Any Sunday morning TV chef will tell you that local produce is best. This is probably why The Anstruther Fish Bar is famous for its food; the front door is literally 10 yards from the harbour where fishermen bring in the day’s catch, the only form of refrigeration for the little fishies being the brisk chill of salty sea wind before they are dipped in the batter.
If you’re still reading this, do not fret. This article is not about the state of Fife’s fish and chip shop industry, it is in fact about something entirely less greasy and I can’t even fathom how to include something about adding salt and vinegar. It is of course music, and specifically, the Eye o’ The Dug festival that will be coming to our town on the 14th and 15th of April. But the needless metaphor shall prevail! Because it was when sitting out on that harbour in Anstruther eating those fish and chips that I first came into contact with some of the people behind EoTD: Fence Record’s Johnny Lynch (aka The Pictish Trail) and Kenny Anderson (aka King Creosote) who, on a nippy bonfire night, stole myself and some friends away on a torch led procession, down some narrow winding streets to a blazing fire by the shore, where songs were sung and icy souls were toasted nice and warm.
That was the first time I had been anywhere other than St Andrews or Leuchars’ train station in my three years up here in Fife and it was on that night that I first appreciated this part of the British Isles not just as the place where I go to Uni. I was surrounded by local people, listening to local music and like that locally sourced grub in my belly, it was good.
It’s both a blessing and a curse that music and its place of origin often go hand in hand. When I tell people I’m from Manchester, nine times out of ten I get the response ‘Ah so do you know Morrissey?’ The rest, I get the Bez dance. I’m proud of my musical heritage, and it’s a good one at that, but then I remember that I actually live outside of Manchester and the music of that city isn’t just for me, but for anyone who wants it. It is this kind of proud ambivalence to the locality of music that came across when I spoke over the phone with Fence Records’ Johnny Lynch, who is co-organising the EoTD festival along with Rollo Strickland.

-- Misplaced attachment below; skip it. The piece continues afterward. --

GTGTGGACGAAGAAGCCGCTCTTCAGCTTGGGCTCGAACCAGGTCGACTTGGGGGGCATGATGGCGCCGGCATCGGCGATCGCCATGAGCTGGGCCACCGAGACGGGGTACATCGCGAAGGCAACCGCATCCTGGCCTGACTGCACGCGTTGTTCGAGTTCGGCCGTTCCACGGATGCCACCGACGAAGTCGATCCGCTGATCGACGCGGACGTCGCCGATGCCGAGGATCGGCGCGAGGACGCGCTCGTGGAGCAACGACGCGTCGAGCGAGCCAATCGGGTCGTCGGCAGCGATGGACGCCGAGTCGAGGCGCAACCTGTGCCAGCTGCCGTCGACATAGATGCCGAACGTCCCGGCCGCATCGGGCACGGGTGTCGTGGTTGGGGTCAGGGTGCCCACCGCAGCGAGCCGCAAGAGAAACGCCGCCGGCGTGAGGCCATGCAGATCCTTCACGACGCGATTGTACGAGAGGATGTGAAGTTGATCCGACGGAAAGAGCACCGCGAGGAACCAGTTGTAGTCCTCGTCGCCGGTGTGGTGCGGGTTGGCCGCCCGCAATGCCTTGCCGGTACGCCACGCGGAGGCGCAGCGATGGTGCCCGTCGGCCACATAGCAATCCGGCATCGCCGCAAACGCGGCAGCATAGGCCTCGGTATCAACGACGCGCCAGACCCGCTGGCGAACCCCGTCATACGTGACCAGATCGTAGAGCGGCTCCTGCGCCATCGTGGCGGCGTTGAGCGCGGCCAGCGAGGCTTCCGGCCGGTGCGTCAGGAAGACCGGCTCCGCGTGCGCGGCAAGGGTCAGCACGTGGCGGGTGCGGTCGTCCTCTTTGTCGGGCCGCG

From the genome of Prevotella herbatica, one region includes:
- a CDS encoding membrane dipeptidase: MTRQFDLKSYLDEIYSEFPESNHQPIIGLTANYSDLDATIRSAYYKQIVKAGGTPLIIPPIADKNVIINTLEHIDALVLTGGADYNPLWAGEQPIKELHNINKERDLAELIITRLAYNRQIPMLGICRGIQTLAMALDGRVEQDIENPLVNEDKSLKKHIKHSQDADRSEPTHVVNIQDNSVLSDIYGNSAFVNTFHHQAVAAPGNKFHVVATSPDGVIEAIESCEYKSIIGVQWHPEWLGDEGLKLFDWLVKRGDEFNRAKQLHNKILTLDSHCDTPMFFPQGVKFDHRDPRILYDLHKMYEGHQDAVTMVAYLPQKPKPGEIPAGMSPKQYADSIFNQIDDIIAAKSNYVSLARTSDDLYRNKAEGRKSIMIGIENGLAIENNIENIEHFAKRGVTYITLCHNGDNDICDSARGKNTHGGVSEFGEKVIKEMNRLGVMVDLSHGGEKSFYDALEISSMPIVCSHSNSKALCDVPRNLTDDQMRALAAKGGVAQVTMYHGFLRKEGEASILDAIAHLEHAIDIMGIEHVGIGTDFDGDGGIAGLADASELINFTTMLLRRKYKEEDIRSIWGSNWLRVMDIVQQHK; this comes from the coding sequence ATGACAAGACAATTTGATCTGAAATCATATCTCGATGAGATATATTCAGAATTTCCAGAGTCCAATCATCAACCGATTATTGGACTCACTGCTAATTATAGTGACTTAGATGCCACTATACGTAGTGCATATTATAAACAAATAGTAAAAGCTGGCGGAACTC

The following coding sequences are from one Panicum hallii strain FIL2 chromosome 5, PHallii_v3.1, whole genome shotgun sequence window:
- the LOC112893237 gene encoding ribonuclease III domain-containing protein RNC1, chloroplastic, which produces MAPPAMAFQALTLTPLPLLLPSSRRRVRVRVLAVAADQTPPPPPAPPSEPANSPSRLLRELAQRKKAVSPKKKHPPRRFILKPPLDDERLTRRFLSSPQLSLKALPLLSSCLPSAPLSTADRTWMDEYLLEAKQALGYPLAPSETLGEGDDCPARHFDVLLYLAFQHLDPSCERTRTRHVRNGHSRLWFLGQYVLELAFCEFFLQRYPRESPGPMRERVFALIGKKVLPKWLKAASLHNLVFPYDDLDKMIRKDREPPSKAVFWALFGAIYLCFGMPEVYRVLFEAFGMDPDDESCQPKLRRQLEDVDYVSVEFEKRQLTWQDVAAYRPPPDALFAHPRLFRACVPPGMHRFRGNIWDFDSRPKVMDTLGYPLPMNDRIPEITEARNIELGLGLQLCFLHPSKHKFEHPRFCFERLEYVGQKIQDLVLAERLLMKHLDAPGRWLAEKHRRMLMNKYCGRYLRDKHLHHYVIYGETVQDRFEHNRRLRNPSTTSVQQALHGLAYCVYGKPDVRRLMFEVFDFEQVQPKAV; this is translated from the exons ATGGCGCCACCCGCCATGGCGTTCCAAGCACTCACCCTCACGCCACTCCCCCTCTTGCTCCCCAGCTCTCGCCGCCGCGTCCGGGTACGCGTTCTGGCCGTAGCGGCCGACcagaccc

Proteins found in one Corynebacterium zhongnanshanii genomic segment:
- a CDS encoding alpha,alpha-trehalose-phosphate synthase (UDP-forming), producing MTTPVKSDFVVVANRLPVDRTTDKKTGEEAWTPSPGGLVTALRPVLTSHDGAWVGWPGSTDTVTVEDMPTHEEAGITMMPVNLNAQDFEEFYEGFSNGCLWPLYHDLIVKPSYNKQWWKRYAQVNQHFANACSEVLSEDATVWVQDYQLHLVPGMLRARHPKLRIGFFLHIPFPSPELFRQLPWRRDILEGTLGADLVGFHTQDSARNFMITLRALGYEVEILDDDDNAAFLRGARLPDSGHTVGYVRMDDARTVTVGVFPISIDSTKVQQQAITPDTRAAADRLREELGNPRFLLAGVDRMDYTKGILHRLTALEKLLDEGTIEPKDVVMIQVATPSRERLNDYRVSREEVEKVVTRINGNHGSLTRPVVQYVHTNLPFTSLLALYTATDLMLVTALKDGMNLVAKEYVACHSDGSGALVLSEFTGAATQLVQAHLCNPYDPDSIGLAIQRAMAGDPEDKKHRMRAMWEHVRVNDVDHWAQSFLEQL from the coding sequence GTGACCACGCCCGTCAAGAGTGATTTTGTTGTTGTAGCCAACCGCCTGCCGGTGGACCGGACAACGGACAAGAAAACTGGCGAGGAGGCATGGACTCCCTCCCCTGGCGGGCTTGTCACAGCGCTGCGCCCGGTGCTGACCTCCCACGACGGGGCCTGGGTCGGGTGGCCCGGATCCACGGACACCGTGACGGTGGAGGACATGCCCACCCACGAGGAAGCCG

When I asked Johnny about the underlying philosophy behind the self proclaimed ‘micro-indie’ record label he told me that if there was one, it wasn’t intended. He explained that Fence wasn’t really even a label, more a “collaborative effort” which relied upon “strength in numbers” for its success along with a spark of spontaneity and ambition, the inherent idea behind it all was that of “just doing”, whether it’s a random gig in a pub or an all day show culminating in a jaunt to a distant bonfire and back again for a disco in the town hall. This was the spirit that the Fence Records people, along with the organisers in the Union, harboured when deciding to bring a music festival to St Andrews, a town notorious in recent years with apathy for anything musical unless it’s related to the BOP or Tranny DJ.
It’s with this in mind that Rollo had a view to approach Johnny about the festival. On the lack of live music he told me “It was something I was raging about, in my first year when I came here there was sod all music.” But St Andrews, it appears, has only hit a lull in an otherwise vibrant audio history, as Rollo explained: “When Johnny had been here only a few years earlier, Fence had a record store here, there had been a lot more music promoted in St Andrews and it felt like we missed the boat so it’s good to bring Fence back to St Andrews.” Indeed, Johnny Lynch had been a student at the University, a time in which he met King Creosote at one of his 3 to 4 hour long sets in Aikman’s, which Lynch gave credit to for ‘inspiring’ him to get involved more actively with this ‘home-grown’ music.